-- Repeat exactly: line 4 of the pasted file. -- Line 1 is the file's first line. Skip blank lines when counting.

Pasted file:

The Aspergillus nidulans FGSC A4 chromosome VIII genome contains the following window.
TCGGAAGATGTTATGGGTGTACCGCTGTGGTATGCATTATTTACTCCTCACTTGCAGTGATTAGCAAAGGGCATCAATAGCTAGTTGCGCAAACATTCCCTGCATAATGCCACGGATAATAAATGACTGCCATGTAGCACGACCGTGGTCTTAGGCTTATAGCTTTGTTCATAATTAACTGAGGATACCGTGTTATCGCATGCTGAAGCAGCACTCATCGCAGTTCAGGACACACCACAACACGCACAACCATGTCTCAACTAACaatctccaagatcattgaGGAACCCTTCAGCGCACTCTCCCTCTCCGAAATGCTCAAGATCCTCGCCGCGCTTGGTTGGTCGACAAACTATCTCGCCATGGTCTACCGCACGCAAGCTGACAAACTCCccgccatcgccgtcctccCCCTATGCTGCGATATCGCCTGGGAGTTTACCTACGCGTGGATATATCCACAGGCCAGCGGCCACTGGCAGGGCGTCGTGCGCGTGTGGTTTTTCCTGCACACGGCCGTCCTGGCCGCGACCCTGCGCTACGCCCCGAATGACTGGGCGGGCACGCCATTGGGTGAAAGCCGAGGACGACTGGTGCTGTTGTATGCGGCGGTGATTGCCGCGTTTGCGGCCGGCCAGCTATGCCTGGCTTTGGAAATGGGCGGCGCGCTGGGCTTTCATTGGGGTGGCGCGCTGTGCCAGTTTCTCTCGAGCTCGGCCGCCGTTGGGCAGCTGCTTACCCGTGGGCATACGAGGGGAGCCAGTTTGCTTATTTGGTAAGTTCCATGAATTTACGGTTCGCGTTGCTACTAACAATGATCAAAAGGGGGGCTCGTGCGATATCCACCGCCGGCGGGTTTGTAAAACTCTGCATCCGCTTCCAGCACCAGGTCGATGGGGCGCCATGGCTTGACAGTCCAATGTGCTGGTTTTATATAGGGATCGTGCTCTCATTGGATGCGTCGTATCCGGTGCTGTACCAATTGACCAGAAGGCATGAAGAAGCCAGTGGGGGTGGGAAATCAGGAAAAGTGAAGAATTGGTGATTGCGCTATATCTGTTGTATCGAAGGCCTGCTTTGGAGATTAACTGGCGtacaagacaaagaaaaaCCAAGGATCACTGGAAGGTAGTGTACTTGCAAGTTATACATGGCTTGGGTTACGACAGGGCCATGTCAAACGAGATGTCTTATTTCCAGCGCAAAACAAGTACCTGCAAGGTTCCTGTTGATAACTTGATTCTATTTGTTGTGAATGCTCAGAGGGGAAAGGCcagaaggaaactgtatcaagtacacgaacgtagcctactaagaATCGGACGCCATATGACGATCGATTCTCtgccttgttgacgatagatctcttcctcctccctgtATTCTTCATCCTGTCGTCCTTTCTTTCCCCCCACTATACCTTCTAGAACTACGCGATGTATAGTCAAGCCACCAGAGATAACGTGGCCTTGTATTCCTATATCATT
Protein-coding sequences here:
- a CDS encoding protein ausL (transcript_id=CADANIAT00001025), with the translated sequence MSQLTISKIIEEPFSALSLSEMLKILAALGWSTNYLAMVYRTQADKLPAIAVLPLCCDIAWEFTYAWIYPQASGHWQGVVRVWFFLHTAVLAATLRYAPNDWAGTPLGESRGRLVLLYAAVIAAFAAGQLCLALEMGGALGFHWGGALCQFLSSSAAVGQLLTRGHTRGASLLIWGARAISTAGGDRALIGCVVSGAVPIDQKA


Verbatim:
- a CDS encoding protein ausL (transcript_id=CADANIAT00001025), with the translated sequence MSQLTISKIIEEPFSALSLSEMLKILAALGWSTNYLAMVYRTQADKLPAIAVLPLCCDIAWEFTYAWIYPQASGHWQGVVRVWFFLHTAVLAATLRYAPNDWAGTPLGESRGRLVLLYAAVIAAFAAGQLCLALEMGGALGFHWGGALCQFLSSSAAVGQLLTRGHTRGASLLIWGARAISTAGGDRALIGCVVSGAVPIDQKA